www.manbehindthecurtain.net Special effects
Where did you start your special effects endeavors?
I started back in Cleveland, when I was a 24 year old carpenter- I saw an old high school friend, who was now a photographer, looking harried, pushing a cart through a lumberyard. I asked what he was making.
"A set," he said. "Hey, do you want to build it for me?"
I said, "Love to, but I have no idea what that involves."
"Two windows in an eight foot wall. And it only needs to stand up for six hours."
"I can do that," I said. And not long after, I was his studio manager, rigger, and effects guy.
What was your first rigged contraption?
When I was six or seven, using bits of wire, springs, and scraps from the garage, I made all the doors on my father's old work car pop open when he opened the driver's door. The trunk as well!
Do you work more with photographers or in video?
I started out with photographers, then got into TV commercials. But now I'm getting more work with still photographers again. The money's the same, and the pace is a little less frantic, so I enjoy it. And I've got a lot of the more complex equipment and tools from video shoots, which I can bring to still shoots.
For your over sized props like OfficeMax, what were they made of?
The Office Max props were a combination of MDF (medium density fiberboard), urethane foam, Bondo, fiberglass, and metal. The giant sheet of paper was just a piece of .016" polystyrene plastic. The giant Dorito was upholstery foam, a two part pourable soft urethane foam, and pigments. Oh, and bits of cut out tissue paper, for the "spice flakes".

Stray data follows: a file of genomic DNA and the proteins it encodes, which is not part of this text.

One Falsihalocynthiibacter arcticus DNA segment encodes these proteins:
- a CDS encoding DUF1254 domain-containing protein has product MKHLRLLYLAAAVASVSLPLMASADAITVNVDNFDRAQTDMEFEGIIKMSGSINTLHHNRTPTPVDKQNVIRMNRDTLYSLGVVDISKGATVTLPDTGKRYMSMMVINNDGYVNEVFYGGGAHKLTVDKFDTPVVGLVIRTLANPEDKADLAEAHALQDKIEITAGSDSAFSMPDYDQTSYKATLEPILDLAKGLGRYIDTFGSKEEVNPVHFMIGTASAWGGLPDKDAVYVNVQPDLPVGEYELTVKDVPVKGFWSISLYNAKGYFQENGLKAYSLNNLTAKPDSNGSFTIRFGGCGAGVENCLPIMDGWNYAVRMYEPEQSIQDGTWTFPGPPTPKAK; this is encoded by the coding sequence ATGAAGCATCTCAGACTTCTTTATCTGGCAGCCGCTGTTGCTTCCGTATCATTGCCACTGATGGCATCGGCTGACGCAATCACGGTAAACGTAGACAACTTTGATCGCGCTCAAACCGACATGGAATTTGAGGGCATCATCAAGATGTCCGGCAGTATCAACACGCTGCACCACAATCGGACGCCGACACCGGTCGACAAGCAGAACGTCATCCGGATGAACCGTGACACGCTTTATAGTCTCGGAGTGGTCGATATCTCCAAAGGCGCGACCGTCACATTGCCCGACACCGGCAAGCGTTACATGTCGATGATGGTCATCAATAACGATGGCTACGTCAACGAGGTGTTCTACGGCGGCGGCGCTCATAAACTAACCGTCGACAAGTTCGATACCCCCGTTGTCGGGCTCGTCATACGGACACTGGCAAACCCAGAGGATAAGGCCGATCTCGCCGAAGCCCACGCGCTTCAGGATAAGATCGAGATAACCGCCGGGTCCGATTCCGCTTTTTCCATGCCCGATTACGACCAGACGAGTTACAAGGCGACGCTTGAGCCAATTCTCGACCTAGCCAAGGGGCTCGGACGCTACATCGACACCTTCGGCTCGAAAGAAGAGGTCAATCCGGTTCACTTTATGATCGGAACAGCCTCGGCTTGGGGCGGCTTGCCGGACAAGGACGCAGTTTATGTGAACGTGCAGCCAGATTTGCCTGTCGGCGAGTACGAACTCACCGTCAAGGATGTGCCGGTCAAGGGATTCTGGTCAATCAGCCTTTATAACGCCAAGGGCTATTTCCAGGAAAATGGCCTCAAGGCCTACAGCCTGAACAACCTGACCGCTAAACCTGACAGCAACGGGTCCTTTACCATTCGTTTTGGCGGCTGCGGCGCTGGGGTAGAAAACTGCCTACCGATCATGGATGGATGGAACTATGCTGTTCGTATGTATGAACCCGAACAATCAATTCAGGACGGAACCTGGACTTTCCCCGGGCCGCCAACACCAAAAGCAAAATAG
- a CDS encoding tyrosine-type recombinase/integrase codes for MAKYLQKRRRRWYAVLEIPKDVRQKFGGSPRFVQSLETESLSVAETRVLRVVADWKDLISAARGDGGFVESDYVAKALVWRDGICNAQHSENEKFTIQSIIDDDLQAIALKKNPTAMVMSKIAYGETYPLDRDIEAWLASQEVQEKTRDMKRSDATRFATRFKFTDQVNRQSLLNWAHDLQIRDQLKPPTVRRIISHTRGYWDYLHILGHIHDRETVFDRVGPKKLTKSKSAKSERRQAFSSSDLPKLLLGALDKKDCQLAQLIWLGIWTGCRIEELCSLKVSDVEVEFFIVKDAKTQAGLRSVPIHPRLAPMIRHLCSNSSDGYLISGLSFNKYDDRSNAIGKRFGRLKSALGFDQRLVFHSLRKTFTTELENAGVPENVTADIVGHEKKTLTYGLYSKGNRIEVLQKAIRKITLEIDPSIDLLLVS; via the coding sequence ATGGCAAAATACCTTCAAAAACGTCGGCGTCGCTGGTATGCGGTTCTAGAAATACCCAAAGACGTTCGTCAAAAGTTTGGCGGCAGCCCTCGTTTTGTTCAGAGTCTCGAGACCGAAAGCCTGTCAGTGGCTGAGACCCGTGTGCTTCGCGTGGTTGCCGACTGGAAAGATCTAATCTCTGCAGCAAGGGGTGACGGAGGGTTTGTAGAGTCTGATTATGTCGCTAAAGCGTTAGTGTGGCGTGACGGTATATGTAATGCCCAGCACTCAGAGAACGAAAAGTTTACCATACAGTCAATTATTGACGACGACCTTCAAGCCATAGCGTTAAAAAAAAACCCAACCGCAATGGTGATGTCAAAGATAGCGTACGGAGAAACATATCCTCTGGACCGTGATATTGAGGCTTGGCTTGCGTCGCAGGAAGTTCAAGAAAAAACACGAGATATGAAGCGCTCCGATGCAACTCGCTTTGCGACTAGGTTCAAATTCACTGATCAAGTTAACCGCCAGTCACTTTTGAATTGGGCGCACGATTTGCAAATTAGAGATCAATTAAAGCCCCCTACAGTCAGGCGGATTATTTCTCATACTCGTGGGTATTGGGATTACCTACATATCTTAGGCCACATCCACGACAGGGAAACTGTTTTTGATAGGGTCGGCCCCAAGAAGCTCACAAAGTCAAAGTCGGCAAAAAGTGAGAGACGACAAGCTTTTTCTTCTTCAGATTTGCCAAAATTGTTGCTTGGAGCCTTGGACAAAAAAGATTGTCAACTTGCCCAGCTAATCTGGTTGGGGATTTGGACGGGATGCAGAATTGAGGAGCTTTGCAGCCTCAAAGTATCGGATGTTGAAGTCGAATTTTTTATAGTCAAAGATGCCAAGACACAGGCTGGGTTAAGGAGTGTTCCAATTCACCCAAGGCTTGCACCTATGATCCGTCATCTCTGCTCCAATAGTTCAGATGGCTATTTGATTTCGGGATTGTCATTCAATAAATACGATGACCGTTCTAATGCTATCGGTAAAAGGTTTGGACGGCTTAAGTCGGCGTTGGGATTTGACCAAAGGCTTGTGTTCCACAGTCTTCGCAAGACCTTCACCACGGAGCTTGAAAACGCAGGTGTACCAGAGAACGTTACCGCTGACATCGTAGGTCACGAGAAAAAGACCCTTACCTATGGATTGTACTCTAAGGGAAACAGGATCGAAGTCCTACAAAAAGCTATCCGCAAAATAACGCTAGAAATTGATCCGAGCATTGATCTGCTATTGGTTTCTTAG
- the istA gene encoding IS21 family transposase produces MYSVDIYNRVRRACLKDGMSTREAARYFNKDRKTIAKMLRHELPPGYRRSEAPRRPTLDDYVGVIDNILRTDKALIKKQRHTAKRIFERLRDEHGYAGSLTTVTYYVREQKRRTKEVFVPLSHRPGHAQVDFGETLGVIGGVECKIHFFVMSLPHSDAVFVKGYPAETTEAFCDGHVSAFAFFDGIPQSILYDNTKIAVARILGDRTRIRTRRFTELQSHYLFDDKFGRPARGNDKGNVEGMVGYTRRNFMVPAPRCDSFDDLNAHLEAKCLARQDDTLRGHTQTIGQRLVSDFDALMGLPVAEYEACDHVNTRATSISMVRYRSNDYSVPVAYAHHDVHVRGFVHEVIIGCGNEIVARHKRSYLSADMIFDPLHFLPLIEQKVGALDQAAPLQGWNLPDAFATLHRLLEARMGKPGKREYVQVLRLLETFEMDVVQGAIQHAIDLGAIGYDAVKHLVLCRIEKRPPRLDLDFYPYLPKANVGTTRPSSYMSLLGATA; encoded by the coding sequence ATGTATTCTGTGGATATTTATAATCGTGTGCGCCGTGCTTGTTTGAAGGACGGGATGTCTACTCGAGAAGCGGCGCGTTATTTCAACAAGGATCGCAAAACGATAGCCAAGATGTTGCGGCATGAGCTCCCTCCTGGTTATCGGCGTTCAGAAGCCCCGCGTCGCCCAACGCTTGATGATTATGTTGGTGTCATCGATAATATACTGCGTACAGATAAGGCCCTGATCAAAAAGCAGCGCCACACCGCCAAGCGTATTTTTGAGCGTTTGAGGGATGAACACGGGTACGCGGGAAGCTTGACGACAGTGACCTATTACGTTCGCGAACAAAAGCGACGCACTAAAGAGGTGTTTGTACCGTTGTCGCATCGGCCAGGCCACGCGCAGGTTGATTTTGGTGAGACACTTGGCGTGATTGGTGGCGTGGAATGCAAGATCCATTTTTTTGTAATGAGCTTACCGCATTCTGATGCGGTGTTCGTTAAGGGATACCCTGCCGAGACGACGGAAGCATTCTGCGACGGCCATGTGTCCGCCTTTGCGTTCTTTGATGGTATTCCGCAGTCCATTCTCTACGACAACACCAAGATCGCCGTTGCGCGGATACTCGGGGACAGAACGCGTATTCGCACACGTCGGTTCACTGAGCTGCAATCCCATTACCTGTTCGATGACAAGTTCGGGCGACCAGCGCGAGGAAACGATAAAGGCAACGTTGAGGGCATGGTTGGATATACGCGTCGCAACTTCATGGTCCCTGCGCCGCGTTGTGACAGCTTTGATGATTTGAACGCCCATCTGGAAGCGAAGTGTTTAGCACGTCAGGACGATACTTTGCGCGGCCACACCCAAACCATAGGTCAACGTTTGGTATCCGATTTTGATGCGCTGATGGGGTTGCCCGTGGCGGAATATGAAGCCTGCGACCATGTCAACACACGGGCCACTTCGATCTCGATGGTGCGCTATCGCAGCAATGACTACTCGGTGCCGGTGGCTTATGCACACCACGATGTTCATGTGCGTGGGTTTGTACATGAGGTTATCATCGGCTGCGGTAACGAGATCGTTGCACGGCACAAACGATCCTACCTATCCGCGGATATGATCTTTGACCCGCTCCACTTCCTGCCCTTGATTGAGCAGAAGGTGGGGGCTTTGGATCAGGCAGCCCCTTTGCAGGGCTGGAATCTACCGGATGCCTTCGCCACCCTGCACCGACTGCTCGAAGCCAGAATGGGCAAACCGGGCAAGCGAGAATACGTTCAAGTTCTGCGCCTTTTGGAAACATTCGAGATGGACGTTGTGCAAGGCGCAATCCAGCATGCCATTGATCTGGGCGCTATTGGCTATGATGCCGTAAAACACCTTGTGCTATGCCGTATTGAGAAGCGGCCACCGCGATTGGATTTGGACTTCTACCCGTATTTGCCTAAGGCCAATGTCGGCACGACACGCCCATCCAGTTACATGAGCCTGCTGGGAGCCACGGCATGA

What’s your favorite rig you have made?
Hmm... recently, I rigged up a laser guided high powered baseball cannon. I went down to Cincinnati, and spent the day shooting 120 mph baseballs into pinatas full of guacamole and nacho cheese dip, for a Pepto Bismol commercial. They just blew apart. That was a pretty great day! (Video here- save time, and skip to the 1:00 mark) http://www.youtube.com/
What’s your favorite prop you have made?
A recent favorite was a giant piggy bank, mounted on a mechanical bull rig. That was a couple of weeks of carving, sanding, and painting with my good friend Martha Schrik. The spot, and the pig, came out great! http://www.youtube.com/watch?
What do people come to you most often for?
I've been getting a lot of beverage work, recently- bottle dressing, ice, frost, and pours. And I do a lot of grill and flame shots, although it's not the majority of my work. I've got a whole range of equipment for that, with a "cracker fogger" to make room temperature steam or smoke, a set of very nice acrylic "hot coals", and a great, controllable flame rig for grills. And I sometimes make custom grills to match the layout, welding up the grill rods on site, and cutting up the backyard grills as needed to get lights underneath.
Your work is so specific, does your work come word of mouth or do you market yourself to potential clients?
Mostly word of mouth. A lot of recommendations come from the food stylists. When they see a layout with flames, steam, smoke, pours, splashes, or anything tricky, they'll often say to the photographer, "You know who'd make this all go smoother? Geoff." I owe the stylists big time!
Did sculptures come before or after your special effects work?
About the same time, starting years ago. I was fascinated with prosthetic makeup effects, and got into life cast sculpture that way. Although I don't do that sort of f/x makeup work- it's very skilled and specialized- I use a lot of the same sculpting materials and methods in prop making and rigging.
What’s your favorite medium you’ve worked in sculpting?
I've been doing some vacuum formed pieces over life casts, that are really interesting. You can get the feeling of draped wet silk, with the color and texture of corroded copper.
Giant Dorito, Ink/Paper/Scissors; Geoff Binns-Calvey
Foam Pizza Painting, Pig and Martha; Amy Binns-Calvey
Standing by Giant Pig; Martha Schrik
Welding the Grill; Justin Paris